I’m very lucky to have visited Wonderfruit Festival in Thailand in December; an incredible festival that prides itself on its ethical and environmental values. I didn’t know it then but it might have been my last festival for a long while! Here’s a quick post sharing some tote bag DIY ideas from my experience at the festival’s workshops but watch this space for the full festival review and guide which is coming soon!
One of my favourite workshops over the weekend at Wonderfruit Festival last year was with the Thai branch of Fashion Revolution. As you’ll know from yesterday’s post about Ethical & Sustainable Festival Fashion, Fashion Revolution is one of my favourite charities and spaces for learning more about the complexities of the fashion industry. So for a festival like Wonderfruit, which aims to ‘catalyze positive change through creativity,‘ it was a perfect match.
The ‘Re-Love, Re-Wonder‘ stall was in the Living Village area of the festival alongside some other environmentally conscious workshops like a plastic recycling machine! It was a really cute set-up full of easy to digest facts and with the super lovely, super knowledgable girls who run the Thai branch of Fashion Revolution on hand to help.
I was offered a choice of second-hand items to up-cycle or the option to bring my own. I chose a tote bag and then got to work on the various stages of jazzing it up! What was brilliant about the way that the activity was laid out was that it was designed to really get you thinking about the various processes that go into making our everyday clothes and the handiwork that is behind all the pieces that we wear or the accessories that we use.
Ideas for How to Upcycle Your Own Tote Bag…
1. Dye It
We used a natural indigo dye to colour the bag. First, we folded it in a zig-zag style and secured it with two planks of wood and some elastic bands for a tie-dye effect. Then I dunked it in a bucket of the dye and tried very hard not to get it all over my white skirt!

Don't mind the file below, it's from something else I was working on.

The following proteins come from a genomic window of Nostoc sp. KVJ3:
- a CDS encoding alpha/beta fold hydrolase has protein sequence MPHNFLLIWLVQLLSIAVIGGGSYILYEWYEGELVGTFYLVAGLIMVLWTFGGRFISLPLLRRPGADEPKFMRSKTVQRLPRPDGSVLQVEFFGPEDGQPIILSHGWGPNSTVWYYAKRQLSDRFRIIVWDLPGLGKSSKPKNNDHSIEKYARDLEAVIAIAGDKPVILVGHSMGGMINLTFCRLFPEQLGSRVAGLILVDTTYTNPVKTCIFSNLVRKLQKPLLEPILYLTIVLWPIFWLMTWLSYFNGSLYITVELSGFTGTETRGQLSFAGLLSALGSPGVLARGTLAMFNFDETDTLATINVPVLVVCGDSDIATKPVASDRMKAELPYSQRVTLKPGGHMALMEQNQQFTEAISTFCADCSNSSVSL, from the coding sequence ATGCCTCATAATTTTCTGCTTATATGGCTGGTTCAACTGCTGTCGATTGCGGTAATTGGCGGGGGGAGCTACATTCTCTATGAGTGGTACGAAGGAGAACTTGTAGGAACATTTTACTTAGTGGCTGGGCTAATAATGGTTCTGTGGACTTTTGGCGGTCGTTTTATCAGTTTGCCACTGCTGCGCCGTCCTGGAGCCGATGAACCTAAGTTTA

You can try out your own natural organic indigo dye from Etsy here.
2. Print It
It dried quickly in the gorgeous weather and we did some screen printing on it next. First up was a simple speckled pattern in white over which we laid the iconic ‘Who Made My Clothes’ sign in navy blue.
I’d never screen printed before and I was pretty rubbish at it but luckily I had a lot of help! I absolutely love the effect though. I’m thinking about getting one of these mini screen-printing starter kits for myself…
3. Stitch It & Weave It
Weaving is how every fabric starts its life so this was a great activity for the workshop to get people thinking about the origin of their outfits. I found sitting in the sun and using the little mini weaving loom super relaxing! (I’m thinking of getting one of those too, ha!) I didn’t use my weaved square on my bag in the end but as I wove some strips of coarse fabric into it, it works really well as a face scrubber & face cloth.
I finished off my bag by stitching on one of their special ‘ReWondered by:’ labels and adding a few pretty cross-stitched and a blanket stitch around the top in colourful embroidery thread.
4. Flaunt it! (& Use it!)
Pleased as punch with my new bag! It’s a great size so I use it all the time. I would love to see a Fashion Revolution stall at some UK festivals, I think it would be really valuable at Glastonbury & Boomtown to make festivalgoers more aware of the impacts of festival fashion on the planet… maybe I can run it?! There’s a goal for when festival season’s back on!
P.S If you’re not the crafty type then maybe check out my post on the best ethically made festival bumbags and let some independent designers do all the hard work for you?
Lockdown is a great opportunity to get on with some crafty stuff, I’m gonna try out some embroidery on a jacket that I’ve been putting off for ages – I might even add more to this existing bag?
I remember (back in 2009!?) I was so obsessed with this patchwork bag that a character called Naomi had in the third series of Skins – can anyone remember what I’m talking about? It was kind of Tracey Emin Quilt-esque with its letters. I reckon it might be my next project. After I’ve started that jacket of course… and bought my new screen printer… and my new weaving loom…
I’d love to hear about any upcycling projects any of you have got on the go, let me know in the comments!
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Love this!! Any techniques to save textiles from landfill ticks all my boxes!! I collect unwanted tents from festivals and upcycle the materials into decorations and accessories and these workshops are so important to educate everyone in the value of the circular economy!!